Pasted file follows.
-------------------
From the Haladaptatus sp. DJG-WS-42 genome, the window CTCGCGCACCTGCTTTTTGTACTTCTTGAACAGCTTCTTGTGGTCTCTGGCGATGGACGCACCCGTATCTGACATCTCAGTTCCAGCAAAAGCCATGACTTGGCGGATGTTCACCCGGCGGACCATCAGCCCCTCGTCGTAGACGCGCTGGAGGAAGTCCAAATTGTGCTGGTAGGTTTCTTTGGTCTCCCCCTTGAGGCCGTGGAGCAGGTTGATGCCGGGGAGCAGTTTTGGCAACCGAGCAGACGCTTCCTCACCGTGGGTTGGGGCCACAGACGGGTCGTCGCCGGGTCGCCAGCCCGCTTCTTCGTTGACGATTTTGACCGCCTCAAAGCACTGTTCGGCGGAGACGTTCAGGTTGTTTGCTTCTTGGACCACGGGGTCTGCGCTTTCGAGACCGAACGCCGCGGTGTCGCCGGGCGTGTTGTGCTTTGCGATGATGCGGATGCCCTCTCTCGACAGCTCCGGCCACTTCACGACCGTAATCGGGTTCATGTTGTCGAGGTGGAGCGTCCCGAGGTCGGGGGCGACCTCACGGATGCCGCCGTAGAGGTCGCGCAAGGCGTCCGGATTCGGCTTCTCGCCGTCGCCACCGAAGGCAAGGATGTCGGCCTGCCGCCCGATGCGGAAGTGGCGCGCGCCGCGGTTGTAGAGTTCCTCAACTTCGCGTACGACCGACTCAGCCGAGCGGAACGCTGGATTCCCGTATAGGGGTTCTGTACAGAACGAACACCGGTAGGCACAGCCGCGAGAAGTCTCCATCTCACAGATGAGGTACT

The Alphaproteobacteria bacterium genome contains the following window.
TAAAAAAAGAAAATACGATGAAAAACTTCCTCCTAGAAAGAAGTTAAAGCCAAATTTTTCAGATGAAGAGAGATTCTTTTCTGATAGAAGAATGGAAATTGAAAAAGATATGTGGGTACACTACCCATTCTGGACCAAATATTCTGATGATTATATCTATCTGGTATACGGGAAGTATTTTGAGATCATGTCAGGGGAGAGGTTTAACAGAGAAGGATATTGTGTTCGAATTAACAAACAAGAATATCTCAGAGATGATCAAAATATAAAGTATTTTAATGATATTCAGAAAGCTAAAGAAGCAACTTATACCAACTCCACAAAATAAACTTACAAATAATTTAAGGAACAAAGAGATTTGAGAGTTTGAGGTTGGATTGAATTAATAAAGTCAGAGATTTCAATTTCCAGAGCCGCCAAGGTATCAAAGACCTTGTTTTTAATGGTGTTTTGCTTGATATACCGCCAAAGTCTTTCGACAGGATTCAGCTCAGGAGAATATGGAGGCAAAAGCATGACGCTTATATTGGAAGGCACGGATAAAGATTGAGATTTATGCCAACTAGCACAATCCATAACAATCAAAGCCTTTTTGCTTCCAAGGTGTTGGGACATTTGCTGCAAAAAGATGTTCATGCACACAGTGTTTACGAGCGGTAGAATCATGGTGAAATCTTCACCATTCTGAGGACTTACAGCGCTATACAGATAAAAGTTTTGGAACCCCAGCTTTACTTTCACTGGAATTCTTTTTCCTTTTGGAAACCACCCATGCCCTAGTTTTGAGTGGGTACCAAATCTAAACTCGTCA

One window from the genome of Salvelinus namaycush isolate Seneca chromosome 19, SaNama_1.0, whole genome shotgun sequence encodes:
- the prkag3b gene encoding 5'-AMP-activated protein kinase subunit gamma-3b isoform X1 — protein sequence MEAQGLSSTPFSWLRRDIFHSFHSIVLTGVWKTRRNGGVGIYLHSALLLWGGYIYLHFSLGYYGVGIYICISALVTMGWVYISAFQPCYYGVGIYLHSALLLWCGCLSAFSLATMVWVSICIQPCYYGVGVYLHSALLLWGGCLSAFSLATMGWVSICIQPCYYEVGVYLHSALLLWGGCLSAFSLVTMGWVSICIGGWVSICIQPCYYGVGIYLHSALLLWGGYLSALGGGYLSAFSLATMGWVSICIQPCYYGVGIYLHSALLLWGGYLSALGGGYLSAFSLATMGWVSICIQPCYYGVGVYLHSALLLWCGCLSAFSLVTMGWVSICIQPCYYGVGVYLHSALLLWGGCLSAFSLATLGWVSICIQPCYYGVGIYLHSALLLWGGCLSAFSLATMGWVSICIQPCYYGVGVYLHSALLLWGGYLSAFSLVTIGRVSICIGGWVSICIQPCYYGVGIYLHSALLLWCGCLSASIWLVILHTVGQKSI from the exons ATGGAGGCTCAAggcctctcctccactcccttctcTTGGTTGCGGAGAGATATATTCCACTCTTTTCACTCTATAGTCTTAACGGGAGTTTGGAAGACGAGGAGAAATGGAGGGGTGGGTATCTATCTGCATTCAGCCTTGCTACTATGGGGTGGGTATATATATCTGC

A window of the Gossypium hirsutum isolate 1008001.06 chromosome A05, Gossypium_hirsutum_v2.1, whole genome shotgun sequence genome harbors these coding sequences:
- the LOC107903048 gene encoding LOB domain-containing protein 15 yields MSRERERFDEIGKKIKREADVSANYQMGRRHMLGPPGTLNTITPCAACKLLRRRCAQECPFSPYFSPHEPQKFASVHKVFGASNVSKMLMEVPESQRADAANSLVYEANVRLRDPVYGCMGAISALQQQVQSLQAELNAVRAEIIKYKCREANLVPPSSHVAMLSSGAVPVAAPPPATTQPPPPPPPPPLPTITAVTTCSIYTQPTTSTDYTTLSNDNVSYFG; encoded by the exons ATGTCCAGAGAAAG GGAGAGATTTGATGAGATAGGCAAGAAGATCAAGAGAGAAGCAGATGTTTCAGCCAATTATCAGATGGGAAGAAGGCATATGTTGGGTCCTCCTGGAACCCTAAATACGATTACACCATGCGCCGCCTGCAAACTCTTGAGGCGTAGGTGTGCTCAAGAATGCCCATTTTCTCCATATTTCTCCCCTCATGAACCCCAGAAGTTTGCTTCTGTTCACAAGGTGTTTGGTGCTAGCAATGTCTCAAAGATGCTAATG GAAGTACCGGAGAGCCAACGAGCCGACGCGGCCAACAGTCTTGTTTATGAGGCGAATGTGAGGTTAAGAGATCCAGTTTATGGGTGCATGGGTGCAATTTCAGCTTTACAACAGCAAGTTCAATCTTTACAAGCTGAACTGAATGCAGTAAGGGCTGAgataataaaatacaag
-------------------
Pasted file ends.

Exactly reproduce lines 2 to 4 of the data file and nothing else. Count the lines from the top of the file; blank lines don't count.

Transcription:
The Alphaproteobacteria bacterium genome contains the following window.
TAAAAAAAGAAAATACGATGAAAAACTTCCTCCTAGAAAGAAGTTAAAGCCAAATTTTTCAGATGAAGAGAGATTCTTTTCTGATAGAAGAATGGAAATTGAAAAAGATATGTGGGTACACTACCCATTCTGGACCAAATATTCTGATGATTATATCTATCTGGTATACGGGAAGTATTTTGAGATCATGTCAGGGGAGAGGTTTAACAGAGAAGGATATTGTGTTCGAATTAACAAACAAGAATATCTCAGAGATGATCAAAATATAAAGTATTTTAATGATATTCAGAAAGCTAAAGAAGCAACTTATACCAACTCCACAAAATAAACTTACAAATAATTTAAGGAACAAAGAGATTTGAGAGTTTGAGGTTGGATTGAATTAATAAAGTCAGAGATTTCAATTTCCAGAGCCGCCAAGGTATCAAAGACCTTGTTTTTAATGGTGTTTTGCTTGATATACCGCCAAAGTCTTTCGACAGGATTCAGCTCAGGAGAATATGGAGGCAAAAGCATGACGCTTATATTGGAAGGCACGGATAAAGATTGAGATTTATGCCAACTAGCACAATCCATAACAATCAAAGCCTTTTTGCTTCCAAGGTGTTGGGACATTTGCTGCAAAAAGATGTTCATGCACACAGTGTTTACGAGCGGTAGAATCATGGTGAAATCTTCACCATTCTGAGGACTTACAGCGCTATACAGATAAAAGTTTTGGAACCCCAGCTTTACTTTCACTGGAATTCTTTTTCCTTTTGGAAACCACCCATGCCCTAGTTTTGAGTGGGTACCAAATCTAAACTCGTCA

One window from the genome of Salvelinus namaycush isolate Seneca chromosome 19, SaNama_1.0, whole genome shotgun sequence encodes: